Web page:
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ERO Boston arrests Mexican national convicted of assault and battery with a dangerous weapon

BOSTON — Enforcement and Removal Operations (ERO) Boston arrested an unlawfully present citizen of Mexico who was convicted locally of assault and battery with a dangerous weapon. Deportation officers from ERO Boston apprehended him Feb. 21 in Waltham.

“This unlawfully present Mexican national has been convicted of a violent crime and represented a public safety threat to our communities,” said ERO Boston Field Office Director Todd M. Lyons. “ERO Boston will continue to apprehend any such menace to our residents. The men and women of ERO Boston remain committed to protecting the safety of our New England neighborhoods.”

The 22-year-old Mexican national unlawfully entered the United States without inspection, crossing the U.S.’s southern border near Laredo, Texas, in October 2018.

In April 2022, the Middlesex Superior Court convicted him of assault and battery with a dangerous weapon.

ERO Boston issued an immigration detainer after encountering him while he was detained in Middlesex County. The Middlesex Superior Court did not honor the immigration detainer and released him on probation after convicting him of those charges.

After the court released him, he violated his local probation terms by being arrested and charged for operating a vehicle under the influence of alcohol or drugs, a crime he could not have committed had the court honored the detainer. He was later convicted of operating a vehicle under the influence of alcohol for a third time in the Newton District Court in November 2023.

The Mexican national has thus far been arrested and charged with operating a vehicle under the influence of alcohol or drugs in state district courts in Waltham, Newton and Framingham.

He will remain in ICE custody pending removal proceedings before a federal immigration judge with the Justice Department’s Executive Office for Immigration Review (EOIR). EOIR is a separate entity from the Department of Homeland Security and ICE. Immigration judges in these courts make decisions based on the merits of each individual case, determining if a noncitizen is subject to a final order of removal or eligible for certain forms of relief from removal.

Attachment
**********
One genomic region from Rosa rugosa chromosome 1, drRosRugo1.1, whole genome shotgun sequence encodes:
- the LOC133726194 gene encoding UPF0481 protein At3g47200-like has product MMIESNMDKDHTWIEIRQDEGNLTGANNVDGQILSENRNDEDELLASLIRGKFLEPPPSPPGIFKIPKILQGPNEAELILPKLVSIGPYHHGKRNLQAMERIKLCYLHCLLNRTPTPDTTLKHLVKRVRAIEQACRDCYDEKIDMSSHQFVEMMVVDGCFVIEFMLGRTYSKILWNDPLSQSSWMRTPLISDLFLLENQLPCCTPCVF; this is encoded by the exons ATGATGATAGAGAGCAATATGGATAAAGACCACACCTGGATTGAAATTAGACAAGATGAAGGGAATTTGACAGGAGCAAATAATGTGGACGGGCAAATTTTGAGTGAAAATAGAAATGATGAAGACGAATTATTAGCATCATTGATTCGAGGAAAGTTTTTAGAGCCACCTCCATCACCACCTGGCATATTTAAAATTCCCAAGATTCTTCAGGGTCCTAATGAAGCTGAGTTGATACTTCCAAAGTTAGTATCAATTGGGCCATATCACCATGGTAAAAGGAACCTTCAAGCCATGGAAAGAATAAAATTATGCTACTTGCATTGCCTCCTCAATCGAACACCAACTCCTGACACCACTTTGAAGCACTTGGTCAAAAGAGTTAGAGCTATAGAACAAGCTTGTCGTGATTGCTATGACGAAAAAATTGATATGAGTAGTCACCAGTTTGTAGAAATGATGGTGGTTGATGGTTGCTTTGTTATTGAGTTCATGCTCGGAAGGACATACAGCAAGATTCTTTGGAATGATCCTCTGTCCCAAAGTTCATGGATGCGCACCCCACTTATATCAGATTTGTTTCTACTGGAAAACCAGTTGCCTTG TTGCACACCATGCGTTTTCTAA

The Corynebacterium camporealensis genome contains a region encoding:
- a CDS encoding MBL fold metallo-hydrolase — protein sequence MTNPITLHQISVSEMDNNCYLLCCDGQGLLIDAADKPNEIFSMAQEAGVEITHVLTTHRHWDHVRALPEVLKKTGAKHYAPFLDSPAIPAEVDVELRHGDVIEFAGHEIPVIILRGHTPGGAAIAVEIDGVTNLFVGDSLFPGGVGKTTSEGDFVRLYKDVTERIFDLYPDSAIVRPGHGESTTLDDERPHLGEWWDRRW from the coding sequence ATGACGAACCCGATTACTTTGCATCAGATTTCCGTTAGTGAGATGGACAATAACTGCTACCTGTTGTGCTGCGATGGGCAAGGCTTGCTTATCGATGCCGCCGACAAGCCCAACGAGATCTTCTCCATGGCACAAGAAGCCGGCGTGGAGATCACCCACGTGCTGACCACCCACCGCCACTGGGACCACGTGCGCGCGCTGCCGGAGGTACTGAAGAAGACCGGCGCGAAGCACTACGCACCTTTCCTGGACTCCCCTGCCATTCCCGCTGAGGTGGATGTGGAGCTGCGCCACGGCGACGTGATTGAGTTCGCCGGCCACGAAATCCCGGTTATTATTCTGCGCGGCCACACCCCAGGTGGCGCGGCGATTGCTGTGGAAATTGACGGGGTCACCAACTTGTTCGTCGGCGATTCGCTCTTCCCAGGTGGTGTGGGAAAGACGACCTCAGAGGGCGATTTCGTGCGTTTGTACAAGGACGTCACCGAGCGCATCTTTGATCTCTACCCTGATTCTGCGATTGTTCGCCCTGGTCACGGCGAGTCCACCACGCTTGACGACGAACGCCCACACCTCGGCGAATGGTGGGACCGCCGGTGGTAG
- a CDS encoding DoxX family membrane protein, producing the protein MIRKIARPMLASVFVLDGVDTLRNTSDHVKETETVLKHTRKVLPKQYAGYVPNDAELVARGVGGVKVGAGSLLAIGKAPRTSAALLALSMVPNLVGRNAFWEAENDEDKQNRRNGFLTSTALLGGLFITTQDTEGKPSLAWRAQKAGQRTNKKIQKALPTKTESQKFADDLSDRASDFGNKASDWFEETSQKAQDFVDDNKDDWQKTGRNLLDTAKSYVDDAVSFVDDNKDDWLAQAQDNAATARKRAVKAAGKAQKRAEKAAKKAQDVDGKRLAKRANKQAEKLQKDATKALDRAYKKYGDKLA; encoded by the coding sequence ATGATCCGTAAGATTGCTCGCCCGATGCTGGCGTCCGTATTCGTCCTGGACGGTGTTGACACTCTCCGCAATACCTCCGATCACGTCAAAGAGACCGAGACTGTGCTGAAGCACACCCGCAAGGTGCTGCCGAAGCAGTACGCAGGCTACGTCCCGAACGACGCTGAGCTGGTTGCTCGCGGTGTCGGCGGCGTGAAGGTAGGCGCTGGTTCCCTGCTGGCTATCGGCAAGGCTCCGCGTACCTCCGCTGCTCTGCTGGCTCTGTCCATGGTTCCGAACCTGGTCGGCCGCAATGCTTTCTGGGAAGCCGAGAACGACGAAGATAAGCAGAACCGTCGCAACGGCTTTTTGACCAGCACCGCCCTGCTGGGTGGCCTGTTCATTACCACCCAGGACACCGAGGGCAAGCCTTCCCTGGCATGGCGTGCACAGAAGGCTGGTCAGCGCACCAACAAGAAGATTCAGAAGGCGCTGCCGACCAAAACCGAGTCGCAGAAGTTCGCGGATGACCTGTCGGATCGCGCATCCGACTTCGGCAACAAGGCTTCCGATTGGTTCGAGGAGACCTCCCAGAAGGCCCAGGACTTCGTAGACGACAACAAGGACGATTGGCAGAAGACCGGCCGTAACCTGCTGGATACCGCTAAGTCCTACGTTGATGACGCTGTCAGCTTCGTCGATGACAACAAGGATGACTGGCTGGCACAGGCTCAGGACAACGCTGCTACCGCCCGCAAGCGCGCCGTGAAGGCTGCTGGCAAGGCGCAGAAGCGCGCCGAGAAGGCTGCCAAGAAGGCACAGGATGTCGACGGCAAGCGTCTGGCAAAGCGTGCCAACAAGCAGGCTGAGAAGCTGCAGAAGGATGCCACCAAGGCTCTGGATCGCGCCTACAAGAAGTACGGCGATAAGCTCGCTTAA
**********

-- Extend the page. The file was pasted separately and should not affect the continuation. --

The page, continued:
In fiscal year 2023, ERO made 170,590 administrative arrests, a 19.5% increase over the previous year. ERO arrested 73,822 noncitizens with a criminal history; those arrested had an average of four charges and convictions per individual, including more than 33,209 charges or convictions for assault, 7,520 for weapons offenses, 1,713 for homicide-related offenses, and 1,615 for kidnapping. Removals also included 3,406 known or suspected gang members, 139 known or suspected terrorists, seven human rights violators, and 108 foreign fugitives wanted by their governments for crimes including homicide, rape, terrorism and kidnapping. Also in fiscal year 2023, ERO conducted 142,580 removals to more than 170 countries worldwide.

As one of ICE’s three operational directorates, ERO is the principal federal law enforcement authority in charge of domestic immigration enforcement. ERO’s mission is to protect the homeland through the arrest and removal of those who undermine the safety of U.S. communities and the integrity of U.S. immigration laws, and its primary areas of focus are interior enforcement operations, management of the agency’s detained and non-detained populations and the repatriation of noncitizens who have received final orders of removal. ERO’s workforce consists of more than 7,700 law enforcement and non-law enforcement support personnel across 25 domestic field offices and 208 locations nationwide, 30 overseas postings and multiple temporary duty travel assignments along the border.

Members of the public can report crime and suspicious activity by calling 866-347-2423 or completing the online tip form.

Learn more about ICE’s mission to increase public safety in your community on X, formerly known as Twitter, at @EROBoston.

Originally published at

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